[11, 16, 8, 5]. The success of deep learning in dealing with the inpainting and denoising [20] problems has led to the ChaLearn competition111https://competitions.codalab.org/competitions/18426 which focuses on the development of a deep learning solution to restore fingerprint images from the degraded images. In our work, we pose the given problem as segmenting the fingerprint from the noisy background and hence propose a solution using an architecture developed for object segmentation.

2 Method

The distorted fingerprint images require denoising and inpainting for the restoration of accurate ridges which helps in reliable authentication and verification. The image consists of an object of interest (i.e., fingerprint) in a noisy or cluttered background. The problem can be solved using segmentation of object (fingerprint) from the noisy background. The M-net [7] does excellent segmentation, which forms motivation for our work.

Our aim is to denoise and inpaint the fingerprint images simultaneously using a segmentation approach, where the fingerprint information is the foreground of interest and other details are the background. The filling of any missing information should be possible with appropriate training, rather than explicit inpainting. The M-net was proposed for 3D brain structure segmentation, where an initial block converts 3D information into a 2D image on which segmentation is performed. Further, a categorical cross entropy loss function is used for segmentation. The 3D-to-2D conversion block is redundant, hence dropped. The loss function is also changed to suit the task at hand. The resulting architecture is called FPD-M-net. The details of network architecture, training and loss function are described next.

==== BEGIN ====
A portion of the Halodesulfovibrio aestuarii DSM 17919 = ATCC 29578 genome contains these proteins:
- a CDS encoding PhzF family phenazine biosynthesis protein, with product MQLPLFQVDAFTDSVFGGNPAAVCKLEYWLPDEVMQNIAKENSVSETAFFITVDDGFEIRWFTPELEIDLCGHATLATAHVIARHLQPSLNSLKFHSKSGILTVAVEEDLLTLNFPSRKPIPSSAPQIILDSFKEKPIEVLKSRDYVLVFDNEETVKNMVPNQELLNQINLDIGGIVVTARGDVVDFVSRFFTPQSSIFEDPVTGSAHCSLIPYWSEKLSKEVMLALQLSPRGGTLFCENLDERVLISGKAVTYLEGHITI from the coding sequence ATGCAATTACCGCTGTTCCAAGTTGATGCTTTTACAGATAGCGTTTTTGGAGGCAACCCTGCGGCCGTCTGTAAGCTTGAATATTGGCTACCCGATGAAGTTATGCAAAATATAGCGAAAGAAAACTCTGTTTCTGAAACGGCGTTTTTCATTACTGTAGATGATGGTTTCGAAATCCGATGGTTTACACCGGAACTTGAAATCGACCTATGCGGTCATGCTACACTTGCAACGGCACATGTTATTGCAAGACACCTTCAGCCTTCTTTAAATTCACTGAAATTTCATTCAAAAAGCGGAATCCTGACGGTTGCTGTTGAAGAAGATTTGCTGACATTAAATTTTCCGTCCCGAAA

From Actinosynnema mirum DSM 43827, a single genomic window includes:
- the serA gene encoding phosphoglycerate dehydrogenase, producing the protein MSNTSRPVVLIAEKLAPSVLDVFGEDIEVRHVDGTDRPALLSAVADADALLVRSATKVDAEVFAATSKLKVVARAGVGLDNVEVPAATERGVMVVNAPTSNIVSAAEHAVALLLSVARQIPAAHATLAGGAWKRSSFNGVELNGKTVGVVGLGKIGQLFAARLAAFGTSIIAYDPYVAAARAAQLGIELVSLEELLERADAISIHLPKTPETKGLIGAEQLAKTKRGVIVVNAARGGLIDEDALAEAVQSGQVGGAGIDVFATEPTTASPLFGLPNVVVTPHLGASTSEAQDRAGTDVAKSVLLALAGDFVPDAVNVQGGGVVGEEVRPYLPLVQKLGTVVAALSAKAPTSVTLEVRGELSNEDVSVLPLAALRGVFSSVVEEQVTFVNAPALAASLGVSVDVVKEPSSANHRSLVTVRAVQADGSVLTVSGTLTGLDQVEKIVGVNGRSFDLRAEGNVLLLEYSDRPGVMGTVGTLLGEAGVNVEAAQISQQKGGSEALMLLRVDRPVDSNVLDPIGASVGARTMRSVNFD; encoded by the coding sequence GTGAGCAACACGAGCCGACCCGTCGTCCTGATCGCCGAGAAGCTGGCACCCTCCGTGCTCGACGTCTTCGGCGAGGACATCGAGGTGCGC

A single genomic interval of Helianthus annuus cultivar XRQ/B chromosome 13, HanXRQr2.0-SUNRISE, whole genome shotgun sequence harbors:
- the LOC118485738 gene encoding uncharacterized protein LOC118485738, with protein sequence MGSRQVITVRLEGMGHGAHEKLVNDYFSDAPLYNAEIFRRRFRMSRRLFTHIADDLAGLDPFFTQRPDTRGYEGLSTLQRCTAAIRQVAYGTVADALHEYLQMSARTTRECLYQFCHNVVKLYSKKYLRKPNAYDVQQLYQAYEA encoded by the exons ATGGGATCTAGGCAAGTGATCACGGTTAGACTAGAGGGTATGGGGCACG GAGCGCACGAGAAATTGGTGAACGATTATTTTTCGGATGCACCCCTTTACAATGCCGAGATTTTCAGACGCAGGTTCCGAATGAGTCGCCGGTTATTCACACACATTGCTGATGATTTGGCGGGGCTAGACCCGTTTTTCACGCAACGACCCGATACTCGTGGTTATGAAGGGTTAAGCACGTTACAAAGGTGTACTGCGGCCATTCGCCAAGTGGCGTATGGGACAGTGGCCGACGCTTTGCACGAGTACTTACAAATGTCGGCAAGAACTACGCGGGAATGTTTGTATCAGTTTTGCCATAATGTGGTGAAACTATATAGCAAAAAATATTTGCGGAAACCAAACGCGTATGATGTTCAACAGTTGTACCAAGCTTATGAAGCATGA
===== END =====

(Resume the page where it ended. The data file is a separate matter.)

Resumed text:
2.1 FPD-M-net architecture

The U-net [10] architecture is commonly used for tasks such as segmentation or restoration. The M-net is modified U-net for better segmentation using skip connections in the input and output ends. The architecture of our FPD-M-net is adapted from the M-net [7]. It consists of a Convolutional layer (CONV), maxpooling layer, upsampling layer, Dropout layer [14], Batch Normalisation layer (BN) [3]

, and rectified linear unit (ReLU) activation functions with encoder and decoder style of architecture as shown in Fig. 

1. The encoding layer consists of the repeated two blocks of

CONV, BN, and ReLU. Between two blocks of CONV-BN-ReLU layer, a dropout layer (with probability 0.2) is included. Dropout layer prevents over-fitting, BN layer enables faster and more stable training. The output of the two blocks CONV-BN-ReLU are concatenated and downsampled with a

maxpooling operation with stride 2. Decoder layer is similar to the encoder layer with one exception: maxpooling is replaced by the upsampling layer which helps to reconstruct an output image. The final layer is a